DESIGN & TECHNOLOGY CURRICULUM STATEMENT
We want our children to love Design & Technology. The Design and Technology scheme of work aims to inspire children to be innovative and creative thinkers who have an appreciation for the product design cycle through ideation, creation, and evaluation. We want children to develop the confidence to take risks, through drafting design concepts, modelling, and testing and to be reflective learners who evaluate their work and the work of others. Through our scheme of work, we aim to build an awareness of the impact of Design and Technology on our lives and encourage children to become resourceful, enterprising citizens who will have the skills to contribute to future design advancements.
Design and Technology will allow all children to put their learning from other areas of the curriculum into practice and will work to enhance and deepen their understanding of those areas, including Maths, Computing, Science, and Art. Children will learn about cooking, food and nutrition, ensuring that they acquire the fundamental life skills in order to be able to feed themselves healthily and independently, whilst learning about where food comes from, therefore making connections with their geographical and scientific knowledge. We want to equip them with not only the minimum statutory requirements of the Design and Technology National Curriculum but to prepare them for the opportunities, responsibilities and experiences of later life.
The Design and Technology National Curriculum outlines the three main stages of the design process: design, make and evaluate. Each stage of the design process is underpinned by technical knowledge which encompasses the contextual, historical, and technical understanding required for each strand. Cooking and nutrition* has a separate section, with a focus on specific principles, skills and techniques in food, including where food comes from, diet and seasonality.
The National curriculum organises the Design and Technology attainment targets under five subheadings or strands:
- Technical knowledge
- Cooking and nutrition
The Design and Technology scheme has a clear progression of skills and knowledge within these five strands across each year group.
Our Curriculum overview shows which of our units cover each of the National Curriculum attainment targets as well as each of the five strands.
Our Progression of skills shows the skills that are taught within each year group and how these skills develop to ensure that attainment targets are securely met.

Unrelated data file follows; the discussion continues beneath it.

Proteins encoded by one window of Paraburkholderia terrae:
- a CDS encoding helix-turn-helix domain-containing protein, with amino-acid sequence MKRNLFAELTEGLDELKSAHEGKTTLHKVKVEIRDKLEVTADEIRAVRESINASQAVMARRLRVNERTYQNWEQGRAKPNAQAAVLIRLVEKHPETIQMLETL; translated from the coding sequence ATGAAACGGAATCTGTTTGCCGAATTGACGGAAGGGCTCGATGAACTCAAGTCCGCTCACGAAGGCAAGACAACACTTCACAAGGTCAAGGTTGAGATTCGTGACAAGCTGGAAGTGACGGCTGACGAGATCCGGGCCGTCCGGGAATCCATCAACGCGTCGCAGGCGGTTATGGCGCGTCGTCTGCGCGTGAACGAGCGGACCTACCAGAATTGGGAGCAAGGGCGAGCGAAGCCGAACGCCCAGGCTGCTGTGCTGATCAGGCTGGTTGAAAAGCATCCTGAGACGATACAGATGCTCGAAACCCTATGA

Through the Design and Technology scheme, children respond to design briefs and scenarios that require consideration of the needs of others, developing their skills in six key areas:
- Cooking and nutrition (Food)
- Electrical systems (KS2) and
- Digital world (KS2)
Each of our key areas follows the design process (design, make and evaluate) and has a particular theme and focus from the technical knowledge or cooking and nutrition section of the curriculum. The scheme is a spiral curriculum, with key areas revisited again and again with increasing complexity, allowing children to revisit and build on their previous learning. In doing so, we expect children to know more, remember more and understand more about Design & Technology.
Lessons incorporate a range of teaching strategies from independent tasks, paired and group work including practical hands-on, computer-based and inventive tasks. This variety means that lessons are engaging and appeal to those with a variety of learning styles. Knowledge organisers for each unit support children in building a foundation of factual knowledge by encouraging recall of key facts and vocabulary. Each unit has a unit quiz and knowledge catcher which is used at the start and/ or end of the unit.
To support the delivery of a high-quality Design & Technology curriculum and ensure pupil progression, staff access a range of resources; each unit of lessons includes multiple teacher videos to develop subject knowledge and support ongoing CPD.
After the implementation of a well-planned and sequenced Design and Technology curriculum, children should leave school equipped with a range of skills to enable them to succeed in their Middle School education and be innovative and resourceful members of society. The skills and attributes they develop will benefit them beyond school and into adulthood: the ability to use time efficiently; work with others productively; show initiative, independence and resilience and manage risks effectively.
The expected impact of following the Design and Technology scheme of work is that children will:
- Understand the functional and aesthetic properties of a range of materials and resources.
- Understand how to use and combine tools to carry out different processes for shaping, decorating, and manufacturing products.
- Build and apply a repertoire of skills, knowledge and understanding to produce high quality, innovative outcomes, including models, prototypes, CAD, and products to fulfil the needs of users, clients, and scenarios.
- Understand and apply the principles of healthy eating, diets, and recipes, including key processes, food groups and cooking equipment.
- Have an appreciation for key individuals, inventions, and events in history and of today that impact our world.
- Recognise where our decisions can impact the wider world in terms of community, social and environmental issues.
- Self-evaluate and reflect on learning at different stages and identify areas to improve.
- Meet the end of key stage expectations outlined in the National curriculum for Design and Technology.